Wednesday, November 21, 2018

Harlem (Amusement) Park, Rockford, Illinois. (1891-1928)

The Harlem (Amusement) Park was located at 2333 Harlem Boulevard, Rockford, Illinois, and opened in June 1891. It was incorporated as “Harlem Park Company” by George F. Penfield, John Camlin, Colvey Haven and Lester B. Halsted. They intended to build a park up the river from downtown Rockford for a summer resort with various attractions. They built a switchback railway roller coaster, a restaurant, a boat house to rent out boats, and other attractions to draw the people there on warm days and nights. 
Attractions added later included the Flying Circle Swing, an Auditorium, a dance Pavilion, a Zoological Garden, a Steamboat Wharf, Bathing Houses, and a Light Tower that gave patrons panoramic views of the park. It also featured the largest roller skating rink in the state at the time  It was located two miles north of downtown Rockford on 47 acres, just north of the "High Bridge" on the west side of the Rock River. The main entrance was on Harlem Boulevard between Harper and Brown Avenues. It was accessible by street or river. The most popular way was by the Rockford & Interurban street railway or by excursion boat or small steamers on the Rock River. On the Fourth of July the park was the place to go for a fireworks extravaganza show.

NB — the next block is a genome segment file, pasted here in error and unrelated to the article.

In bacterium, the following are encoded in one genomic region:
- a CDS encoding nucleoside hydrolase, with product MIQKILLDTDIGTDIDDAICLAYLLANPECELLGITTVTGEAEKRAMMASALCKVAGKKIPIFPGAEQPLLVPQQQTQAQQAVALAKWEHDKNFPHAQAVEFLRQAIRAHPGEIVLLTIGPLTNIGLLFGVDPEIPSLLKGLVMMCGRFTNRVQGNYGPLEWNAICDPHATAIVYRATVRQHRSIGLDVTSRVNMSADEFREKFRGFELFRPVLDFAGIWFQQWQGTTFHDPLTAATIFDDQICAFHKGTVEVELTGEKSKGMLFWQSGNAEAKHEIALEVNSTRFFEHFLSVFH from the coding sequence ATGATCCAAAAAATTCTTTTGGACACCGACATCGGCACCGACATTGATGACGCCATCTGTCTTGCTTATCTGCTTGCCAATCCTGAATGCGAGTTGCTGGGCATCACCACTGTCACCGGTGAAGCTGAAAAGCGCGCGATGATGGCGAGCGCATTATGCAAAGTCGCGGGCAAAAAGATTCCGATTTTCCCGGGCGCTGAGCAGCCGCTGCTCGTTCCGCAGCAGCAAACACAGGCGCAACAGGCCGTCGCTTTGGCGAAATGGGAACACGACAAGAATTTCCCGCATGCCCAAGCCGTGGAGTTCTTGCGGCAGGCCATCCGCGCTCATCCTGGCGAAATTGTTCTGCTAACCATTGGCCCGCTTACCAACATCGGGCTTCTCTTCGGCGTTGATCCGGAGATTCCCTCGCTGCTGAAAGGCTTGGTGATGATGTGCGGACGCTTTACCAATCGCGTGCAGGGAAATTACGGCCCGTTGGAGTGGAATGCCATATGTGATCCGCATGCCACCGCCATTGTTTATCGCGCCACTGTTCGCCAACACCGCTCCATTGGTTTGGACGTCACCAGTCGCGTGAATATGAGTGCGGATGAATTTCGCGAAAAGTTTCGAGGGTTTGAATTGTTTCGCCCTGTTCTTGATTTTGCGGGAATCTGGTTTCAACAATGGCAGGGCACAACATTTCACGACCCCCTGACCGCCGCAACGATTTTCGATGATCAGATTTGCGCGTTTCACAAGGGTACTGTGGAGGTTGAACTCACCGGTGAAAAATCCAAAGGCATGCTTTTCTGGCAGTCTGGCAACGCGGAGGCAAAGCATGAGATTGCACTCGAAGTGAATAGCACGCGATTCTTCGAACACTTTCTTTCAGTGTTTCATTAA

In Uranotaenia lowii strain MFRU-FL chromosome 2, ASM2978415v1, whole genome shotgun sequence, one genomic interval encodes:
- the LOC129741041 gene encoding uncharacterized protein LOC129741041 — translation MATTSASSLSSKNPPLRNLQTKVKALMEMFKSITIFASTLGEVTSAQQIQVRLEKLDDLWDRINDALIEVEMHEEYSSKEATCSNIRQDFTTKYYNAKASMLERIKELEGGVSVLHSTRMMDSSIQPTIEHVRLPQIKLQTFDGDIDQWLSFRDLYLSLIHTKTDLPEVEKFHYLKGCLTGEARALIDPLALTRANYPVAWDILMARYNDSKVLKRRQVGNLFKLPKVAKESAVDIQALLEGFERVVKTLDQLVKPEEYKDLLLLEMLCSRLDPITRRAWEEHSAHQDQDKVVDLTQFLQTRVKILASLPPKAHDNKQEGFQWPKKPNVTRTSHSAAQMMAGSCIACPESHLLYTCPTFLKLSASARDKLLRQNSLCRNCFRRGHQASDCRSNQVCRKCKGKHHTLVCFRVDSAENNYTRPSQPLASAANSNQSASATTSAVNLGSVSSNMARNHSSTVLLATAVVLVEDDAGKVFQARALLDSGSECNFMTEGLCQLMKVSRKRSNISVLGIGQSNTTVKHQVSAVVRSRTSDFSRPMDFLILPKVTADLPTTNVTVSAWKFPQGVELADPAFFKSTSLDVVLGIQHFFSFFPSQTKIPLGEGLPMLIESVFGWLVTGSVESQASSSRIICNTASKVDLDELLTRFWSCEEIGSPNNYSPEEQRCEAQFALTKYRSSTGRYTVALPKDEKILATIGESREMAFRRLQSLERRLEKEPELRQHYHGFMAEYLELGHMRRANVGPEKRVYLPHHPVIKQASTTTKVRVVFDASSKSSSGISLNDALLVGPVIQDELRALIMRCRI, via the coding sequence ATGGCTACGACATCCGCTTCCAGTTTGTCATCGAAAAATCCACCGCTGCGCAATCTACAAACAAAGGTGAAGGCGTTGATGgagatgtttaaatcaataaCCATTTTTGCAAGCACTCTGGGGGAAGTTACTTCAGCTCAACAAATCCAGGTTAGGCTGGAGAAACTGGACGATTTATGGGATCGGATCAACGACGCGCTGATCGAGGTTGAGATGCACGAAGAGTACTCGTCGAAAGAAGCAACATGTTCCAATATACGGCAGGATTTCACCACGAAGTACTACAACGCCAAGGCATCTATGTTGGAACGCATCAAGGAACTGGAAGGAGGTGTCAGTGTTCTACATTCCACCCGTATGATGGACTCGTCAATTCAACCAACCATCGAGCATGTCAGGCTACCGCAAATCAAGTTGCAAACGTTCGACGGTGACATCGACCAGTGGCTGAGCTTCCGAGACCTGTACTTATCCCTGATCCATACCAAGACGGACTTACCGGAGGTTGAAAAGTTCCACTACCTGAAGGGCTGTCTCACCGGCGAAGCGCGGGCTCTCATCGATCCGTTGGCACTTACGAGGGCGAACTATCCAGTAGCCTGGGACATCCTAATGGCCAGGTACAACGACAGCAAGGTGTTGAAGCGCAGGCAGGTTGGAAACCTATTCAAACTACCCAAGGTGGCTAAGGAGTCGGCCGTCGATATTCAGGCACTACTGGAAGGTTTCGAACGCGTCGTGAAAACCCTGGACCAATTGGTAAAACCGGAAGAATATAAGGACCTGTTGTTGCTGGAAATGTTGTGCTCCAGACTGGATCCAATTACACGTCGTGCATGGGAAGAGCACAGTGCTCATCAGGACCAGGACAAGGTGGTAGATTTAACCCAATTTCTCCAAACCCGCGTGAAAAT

The parks main entrance was located several feet below street level so a stairway was necessary to enter the park from Harlem Boulevard. At the main entrance was a popular “laughing gallery” which in today terminology would be a "fun house", along with several souvenir and novelty shops and concessions. 
Just east of the main staircase was the famous Switchback Railway, the most exhilarating amusement ride that was conceived in its time. The train went 1100 feet in 26 seconds and the track contained giant drops to thrill the riders. The Switchback cost a nickel to ride. It was advertised that no visitor to Rockford should leave the city without first riding the famous Switchback Railway.

The park was closed in 1928.

Compiled by Neil Gale, Ph.D.

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